BY JEREMY SCHNEIDER | MIRROR SPORTS — Spring might be just getting underway, but the Maumee High School athletic department has released the schedule for its upcoming summer sports camps for youths in the district.
The football camp will run on June 7-9 from 11:30 a.m. until 1:00 p.m. at Kazmaier Stadium. The fee is $25.00 and the camp is open to students entering grades 3-6 in the fall.
Registration for all youth sports camps are available on the Maumee City Schools website.
For varsity coach Cam Coutcher, these camps are the first step to introducing the program to the future of the Panthers program.
“The exposure to the environment that we can create for these kids – it’s fun, it allows them to build a relationship with the players and coaches,” Coutcher said. “When kids are involved in things, they tend to be in a better mood, they tend to get better grades. It has a huge impact on them.”
Each student at the football camp will have an opportunity to learn basic fundamentals for different positions, including quarterback, running back and wide receiver.
“We work on skill development,” Coutcher said. “Every kid will get exposure to all different positions and learn to work with the high school kids at those positions. It’s more about getting them exposure and to develop them skill-wise.”
The summer camp schedule kicks off with boys basketball and girls basketball, each running from June 1-3.
The volleyball camp is open to girls entering grades 3-8 and costs $35.00. Girls in grades 3-5 will run from 9-10:30 a.m., and girls in grades 6-8 will take the court from 10:30 a.m. to 12:30 p.m.
The boys basketball camp is open to boys entering grades 3-8 and costs $25.00. It runs from 5:00 to 7:00 p.m.
The girls basketball camp is the next week, from 9:00 to 11:00 a.m. on June 7-9. It’s open to girls entering grades 3-8 and also costs $25.00.
For second-year varsity coach Rafael Soler, getting the youth involved with and excited in the program is a step in building his foundation.
“I definitely want to build some skills, at least give them some drills they can do at home, some things we find as most important,” Soler said. “But I do think one of the main things is building that love for the game, finding something they love to do and just getting a basketball in their hands.”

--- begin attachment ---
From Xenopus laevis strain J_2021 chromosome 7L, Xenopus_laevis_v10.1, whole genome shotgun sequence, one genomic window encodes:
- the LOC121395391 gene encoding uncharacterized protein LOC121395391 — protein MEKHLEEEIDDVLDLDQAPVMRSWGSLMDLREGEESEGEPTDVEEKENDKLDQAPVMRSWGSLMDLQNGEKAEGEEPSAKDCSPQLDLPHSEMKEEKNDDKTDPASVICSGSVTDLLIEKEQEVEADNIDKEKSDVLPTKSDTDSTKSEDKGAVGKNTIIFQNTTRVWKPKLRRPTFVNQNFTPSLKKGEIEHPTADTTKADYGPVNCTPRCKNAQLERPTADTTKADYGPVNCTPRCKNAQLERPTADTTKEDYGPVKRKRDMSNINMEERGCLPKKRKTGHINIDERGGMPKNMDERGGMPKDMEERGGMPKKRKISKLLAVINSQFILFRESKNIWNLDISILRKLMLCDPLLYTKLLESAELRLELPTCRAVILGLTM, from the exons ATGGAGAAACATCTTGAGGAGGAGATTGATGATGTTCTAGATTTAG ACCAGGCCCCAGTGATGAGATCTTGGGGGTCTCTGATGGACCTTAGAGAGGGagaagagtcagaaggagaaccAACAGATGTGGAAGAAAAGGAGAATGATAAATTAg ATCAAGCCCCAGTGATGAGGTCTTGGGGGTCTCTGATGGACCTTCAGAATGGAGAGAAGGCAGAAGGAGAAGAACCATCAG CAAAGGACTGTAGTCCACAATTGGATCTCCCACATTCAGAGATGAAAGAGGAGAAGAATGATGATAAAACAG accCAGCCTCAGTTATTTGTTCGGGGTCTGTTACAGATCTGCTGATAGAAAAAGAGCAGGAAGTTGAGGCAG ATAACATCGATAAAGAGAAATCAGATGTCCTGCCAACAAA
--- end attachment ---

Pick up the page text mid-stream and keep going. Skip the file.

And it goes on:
The cheer program will host its youth camp on June 22-24 and is open for students entering grades 2-6. The times for students in second and third grades are 9:00 to 10:30 a.m. and 10:30 a.m. to 12:00 p.m. for grades 4-6. It costs $25.00.
The soccer program hosts a camp for students entering kindergarten through eighth grade on June 21-23 at Kazmaier Stadium. It runs from 6:00 to 8:00 p.m. and the fee is $30.00.
During late winter and early spring, a group of youth coaches and parents have opened the Gateway Middle School gymnasium to hold open gyms for younger girls in the district. That experience plus the summer camp instruction from the high school coaching staff is vital, according to Soler.
“If you expect to come into high school and never really played, never had the coaching before, it’s going to be very difficult to just jump into the game and go for it,” Soler said.
“If this is something where we’re going to try to turn this program around and be successful, win some games and hopefully some league championships in the future, that has to start early.
“One of the things is building those relationships. The players have to be able to trust you. If we’re able to build those relationships early, we can get more buy-in, more excitement around our program.”
Soler and Coutcher both said the experience isn’t just valuable for the youths. Having their high school players involved with youth programs also gives those older players a greater stake in the future and health of their programs.
“Our kids have been amazing,” Coutcher said. “They like doing it. They understand the value behind giving back to the community. It makes them feel like they have a sense of purpose in our program beyond winning and losing. It’s about creating a community feel and foundation they can pass along to future generations.”
“They’ve taken it seriously that they are role models to these girls as well,” Soler added. “They know when they make these appearances and get in front of these girls, it means something. That’s been huge for us building for the future.”